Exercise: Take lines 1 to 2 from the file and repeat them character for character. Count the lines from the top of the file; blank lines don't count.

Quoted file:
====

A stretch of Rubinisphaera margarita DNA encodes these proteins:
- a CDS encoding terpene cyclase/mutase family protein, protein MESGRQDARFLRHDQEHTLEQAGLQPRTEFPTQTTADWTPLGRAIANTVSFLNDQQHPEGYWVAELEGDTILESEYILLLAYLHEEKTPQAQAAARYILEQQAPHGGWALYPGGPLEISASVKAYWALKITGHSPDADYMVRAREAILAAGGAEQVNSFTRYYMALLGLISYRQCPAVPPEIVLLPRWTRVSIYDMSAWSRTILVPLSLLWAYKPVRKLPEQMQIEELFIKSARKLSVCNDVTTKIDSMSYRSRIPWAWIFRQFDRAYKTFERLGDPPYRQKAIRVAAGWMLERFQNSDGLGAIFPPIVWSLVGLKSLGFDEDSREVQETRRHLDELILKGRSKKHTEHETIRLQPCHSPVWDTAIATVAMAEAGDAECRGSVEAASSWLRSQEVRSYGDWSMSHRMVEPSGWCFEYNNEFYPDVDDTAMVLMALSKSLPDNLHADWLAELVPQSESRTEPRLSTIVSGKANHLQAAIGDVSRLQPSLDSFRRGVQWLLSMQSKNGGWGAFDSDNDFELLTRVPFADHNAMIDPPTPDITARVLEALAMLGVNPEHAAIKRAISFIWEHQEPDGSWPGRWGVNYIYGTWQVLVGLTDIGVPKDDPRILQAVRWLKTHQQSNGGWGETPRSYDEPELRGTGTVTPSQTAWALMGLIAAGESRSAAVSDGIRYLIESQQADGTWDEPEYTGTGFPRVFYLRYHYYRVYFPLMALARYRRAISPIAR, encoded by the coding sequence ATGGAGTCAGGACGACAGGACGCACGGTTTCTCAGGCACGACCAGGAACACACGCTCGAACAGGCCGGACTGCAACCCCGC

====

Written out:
A stretch of Rubinisphaera margarita DNA encodes these proteins:
- a CDS encoding terpene cyclase/mutase family protein, protein MESGRQDARFLRHDQEHTLEQAGLQPRTEFPTQTTADWTPLGRAIANTVSFLNDQQHPEGYWVAELEGDTILESEYILLLAYLHEEKTPQAQAAARYILEQQAPHGGWALYPGGPLEISASVKAYWALKITGHSPDADYMVRAREAILAAGGAEQVNSFTRYYMALLGLISYRQCPAVPPEIVLLPRWTRVSIYDMSAWSRTILVPLSLLWAYKPVRKLPEQMQIEELFIKSARKLSVCNDVTTKIDSMSYRSRIPWAWIFRQFDRAYKTFERLGDPPYRQKAIRVAAGWMLERFQNSDGLGAIFPPIVWSLVGLKSLGFDEDSREVQETRRHLDELILKGRSKKHTEHETIRLQPCHSPVWDTAIATVAMAEAGDAECRGSVEAASSWLRSQEVRSYGDWSMSHRMVEPSGWCFEYNNEFYPDVDDTAMVLMALSKSLPDNLHADWLAELVPQSESRTEPRLSTIVSGKANHLQAAIGDVSRLQPSLDSFRRGVQWLLSMQSKNGGWGAFDSDNDFELLTRVPFADHNAMIDPPTPDITARVLEALAMLGVNPEHAAIKRAISFIWEHQEPDGSWPGRWGVNYIYGTWQVLVGLTDIGVPKDDPRILQAVRWLKTHQQSNGGWGETPRSYDEPELRGTGTVTPSQTAWALMGLIAAGESRSAAVSDGIRYLIESQQADGTWDEPEYTGTGFPRVFYLRYHYYRVYFPLMALARYRRAISPIAR, encoded by the coding sequence ATGGAGTCAGGACGACAGGACGCACGGTTTCTCAGGCACGACCAGGAACACACGCTCGAACAGGCCGGACTGCAACCCCGC